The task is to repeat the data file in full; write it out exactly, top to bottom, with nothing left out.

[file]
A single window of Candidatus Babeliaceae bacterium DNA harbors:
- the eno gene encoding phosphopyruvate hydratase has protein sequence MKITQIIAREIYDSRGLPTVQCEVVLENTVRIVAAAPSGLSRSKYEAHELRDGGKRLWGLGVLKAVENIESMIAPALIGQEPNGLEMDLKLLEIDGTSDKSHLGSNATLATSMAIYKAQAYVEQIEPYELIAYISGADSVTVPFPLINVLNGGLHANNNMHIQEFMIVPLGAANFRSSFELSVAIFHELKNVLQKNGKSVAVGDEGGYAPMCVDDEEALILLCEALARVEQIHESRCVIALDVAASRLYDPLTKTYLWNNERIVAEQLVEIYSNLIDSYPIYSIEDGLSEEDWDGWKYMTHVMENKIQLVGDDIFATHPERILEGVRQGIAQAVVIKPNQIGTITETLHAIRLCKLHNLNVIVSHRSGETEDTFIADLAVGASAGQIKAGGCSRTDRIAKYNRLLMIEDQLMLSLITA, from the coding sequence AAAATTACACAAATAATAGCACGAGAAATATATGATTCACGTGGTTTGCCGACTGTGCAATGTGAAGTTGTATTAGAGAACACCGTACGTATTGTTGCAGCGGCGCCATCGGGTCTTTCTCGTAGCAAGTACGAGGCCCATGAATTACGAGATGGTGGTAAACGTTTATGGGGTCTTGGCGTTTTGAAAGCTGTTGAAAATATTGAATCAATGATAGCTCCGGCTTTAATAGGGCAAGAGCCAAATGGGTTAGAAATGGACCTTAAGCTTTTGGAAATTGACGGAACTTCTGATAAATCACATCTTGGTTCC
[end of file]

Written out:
A single window of Candidatus Babeliaceae bacterium DNA harbors:
- the eno gene encoding phosphopyruvate hydratase has protein sequence MKITQIIAREIYDSRGLPTVQCEVVLENTVRIVAAAPSGLSRSKYEAHELRDGGKRLWGLGVLKAVENIESMIAPALIGQEPNGLEMDLKLLEIDGTSDKSHLGSNATLATSMAIYKAQAYVEQIEPYELIAYISGADSVTVPFPLINVLNGGLHANNNMHIQEFMIVPLGAANFRSSFELSVAIFHELKNVLQKNGKSVAVGDEGGYAPMCVDDEEALILLCEALARVEQIHESRCVIALDVAASRLYDPLTKTYLWNNERIVAEQLVEIYSNLIDSYPIYSIEDGLSEEDWDGWKYMTHVMENKIQLVGDDIFATHPERILEGVRQGIAQAVVIKPNQIGTITETLHAIRLCKLHNLNVIVSHRSGETEDTFIADLAVGASAGQIKAGGCSRTDRIAKYNRLLMIEDQLMLSLITA, from the coding sequence AAAATTACACAAATAATAGCACGAGAAATATATGATTCACGTGGTTTGCCGACTGTGCAATGTGAAGTTGTATTAGAGAACACCGTACGTATTGTTGCAGCGGCGCCATCGGGTCTTTCTCGTAGCAAGTACGAGGCCCATGAATTACGAGATGGTGGTAAACGTTTATGGGGTCTTGGCGTTTTGAAAGCTGTTGAAAATATTGAATCAATGATAGCTCCGGCTTTAATAGGGCAAGAGCCAAATGGGTTAGAAATGGACCTTAAGCTTTTGGAAATTGACGGAACTTCTGATAAATCACATCTTGGTTCC